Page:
Dark and dreary; it rained and rained and rained for hours, and by 10 a.m. Sun., Aug. 28, 2011, Vermont's public safety officials knew that Tropical Storm Irene was no ordinary storm.
"I don't think we could have predicted it was going to be as devastating as it was when it actually arrived," Vt. Public Safety Commissioner Keith Flynn said.
Parts of southern Vermont were already under water, with roads and bridges washed out, homes and businesses were flooded. And the report of a young woman's possible death as she was swept into the Deerfield River in Wilmington brought Vermont's governor to the microphone to offer support to her family and friends and a call for residents to heed the warnings.
It was a sobering moment for those in charge of keeping Vermonters safe.
"That was one of the things that just prompted us to how serious an incident this was," Flynn said. "It would've been one thing if we wouldn't have lost any lives, but regretfully that was only the first life that we lost."
Flynn looks back on that day and those that followed the historic storm, and says preparation made all the difference. Vermont's state emergency plan was put into action-- a step-by-step strategic plan practiced in training exercises year-round.
"Some of the things we did right was that we did plan in advance. We were prepared. We had drilled," Flynn said. "We have our relationships; we knew how we were going to exercise those relationships."
Relationships with local officials, police, fire, rescue, game wardens, the Vermont National Guard and others. It was the first time ever that a specific Vermont statute was put into place. It allowed all law enforcement in the state to be placed under the command of the commissioner of public safety. They gathered and coordinated rescue operations from inside the emergency command center in the state office complex in Waterbury, at least for a while. But they too became victims of Tropical Storm Irene when the Winooski River flooded the Waterbury state office complex, forcing an evacuation to a new site in Burlington. The command center would run continuously; 24 hours a day for the next 16 days. In all, Flynn says 225 of Vermont's 251 towns were affected by the storm. Commodities were brought in by air and on foot.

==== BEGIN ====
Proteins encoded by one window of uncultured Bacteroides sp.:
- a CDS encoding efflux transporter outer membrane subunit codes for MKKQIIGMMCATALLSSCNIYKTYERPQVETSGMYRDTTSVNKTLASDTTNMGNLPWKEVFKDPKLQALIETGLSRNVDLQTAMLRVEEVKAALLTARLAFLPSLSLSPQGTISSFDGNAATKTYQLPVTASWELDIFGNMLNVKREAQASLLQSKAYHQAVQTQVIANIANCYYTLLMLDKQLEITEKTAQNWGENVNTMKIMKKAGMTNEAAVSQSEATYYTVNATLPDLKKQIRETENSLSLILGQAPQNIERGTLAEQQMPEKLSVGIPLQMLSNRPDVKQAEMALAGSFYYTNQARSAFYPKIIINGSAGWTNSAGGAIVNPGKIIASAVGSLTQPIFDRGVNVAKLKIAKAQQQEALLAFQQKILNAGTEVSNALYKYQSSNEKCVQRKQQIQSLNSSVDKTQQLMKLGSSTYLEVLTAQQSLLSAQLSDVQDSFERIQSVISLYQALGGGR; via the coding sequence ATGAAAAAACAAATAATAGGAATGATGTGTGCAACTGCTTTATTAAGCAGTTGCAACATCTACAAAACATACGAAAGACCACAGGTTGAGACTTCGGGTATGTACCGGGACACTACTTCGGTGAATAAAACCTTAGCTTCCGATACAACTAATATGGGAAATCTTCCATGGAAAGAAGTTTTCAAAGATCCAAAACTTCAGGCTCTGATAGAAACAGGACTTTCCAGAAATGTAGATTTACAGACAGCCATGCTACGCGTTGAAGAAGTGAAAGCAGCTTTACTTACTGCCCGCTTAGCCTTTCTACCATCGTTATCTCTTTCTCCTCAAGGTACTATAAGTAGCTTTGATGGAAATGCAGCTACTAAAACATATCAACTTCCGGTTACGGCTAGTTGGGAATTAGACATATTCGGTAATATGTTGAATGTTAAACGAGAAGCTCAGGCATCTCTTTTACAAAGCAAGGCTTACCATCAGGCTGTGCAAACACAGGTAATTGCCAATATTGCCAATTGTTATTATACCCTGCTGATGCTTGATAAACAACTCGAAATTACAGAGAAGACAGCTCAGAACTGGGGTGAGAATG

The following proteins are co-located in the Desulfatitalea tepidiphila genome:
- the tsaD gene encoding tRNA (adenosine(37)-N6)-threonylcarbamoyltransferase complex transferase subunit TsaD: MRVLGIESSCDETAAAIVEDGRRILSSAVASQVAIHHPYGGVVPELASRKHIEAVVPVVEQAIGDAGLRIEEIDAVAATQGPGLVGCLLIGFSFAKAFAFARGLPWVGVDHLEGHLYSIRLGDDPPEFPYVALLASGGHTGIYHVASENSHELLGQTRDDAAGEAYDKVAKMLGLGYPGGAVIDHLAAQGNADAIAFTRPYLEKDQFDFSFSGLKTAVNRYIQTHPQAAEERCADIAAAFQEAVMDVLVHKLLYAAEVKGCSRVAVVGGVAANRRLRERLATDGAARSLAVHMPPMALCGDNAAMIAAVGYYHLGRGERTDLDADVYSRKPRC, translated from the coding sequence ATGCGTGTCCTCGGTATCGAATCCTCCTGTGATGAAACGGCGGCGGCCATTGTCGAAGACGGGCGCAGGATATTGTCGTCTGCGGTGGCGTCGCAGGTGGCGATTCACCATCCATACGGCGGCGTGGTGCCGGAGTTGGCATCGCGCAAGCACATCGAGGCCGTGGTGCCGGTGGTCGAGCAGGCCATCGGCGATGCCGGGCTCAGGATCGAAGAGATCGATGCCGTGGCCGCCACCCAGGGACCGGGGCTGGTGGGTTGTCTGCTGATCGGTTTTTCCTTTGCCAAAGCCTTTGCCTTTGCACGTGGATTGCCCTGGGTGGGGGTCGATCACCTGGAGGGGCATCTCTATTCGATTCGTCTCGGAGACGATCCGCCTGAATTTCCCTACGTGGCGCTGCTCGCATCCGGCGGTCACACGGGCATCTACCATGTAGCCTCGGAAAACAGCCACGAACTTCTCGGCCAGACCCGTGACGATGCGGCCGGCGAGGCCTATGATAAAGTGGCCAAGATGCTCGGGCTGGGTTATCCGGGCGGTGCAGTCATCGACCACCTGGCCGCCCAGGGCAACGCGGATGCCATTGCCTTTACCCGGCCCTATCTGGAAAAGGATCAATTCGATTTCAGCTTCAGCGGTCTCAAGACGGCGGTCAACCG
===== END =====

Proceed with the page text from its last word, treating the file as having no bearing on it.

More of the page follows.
"I look back on this and when somebody says to me, 'Well, what's the biggest thing you learned from Hurricane Irene?' And it was that I have never been so proud of Vermont in my life," Flynn said. "We had not only state employees out there doing their jobs, when those helicopters landed nine out of 10 times it was a state trooper that was on the ground unloading those."
Donations of time and money also flooded the state and that's where Flynn says Vermont can do better in the future.
"Some of the things that we would do differently is I think that in the future-- and we've looked at correcting this-- I think that we need to be better at how we receive donations and we disperse those donations. I think that's something we didn't get up and going as efficiently as we could have, so we need to get better at that," Flynn said.
But one thing is for sure, from Bennington to Brattleboro, Rochester to Rutland, Wilmington to Woodstock, all across the state neighbors came together to help their neighbors. In times of trouble and tropical storms, Flynn says Vermonters showed their true colors. And while the work to fully recover from Irene is far from over and no price tag can possibly be placed on a catastrophic event that took the lives of six people in our state, Tropical Storm Irene made Vermont strong.
Flynn was on the job as public safety commissioner just seven months when Irene hit. But he says he felt like a seasoned veteran by then after a Nor'easter and historic spring flooding earlier in the year.
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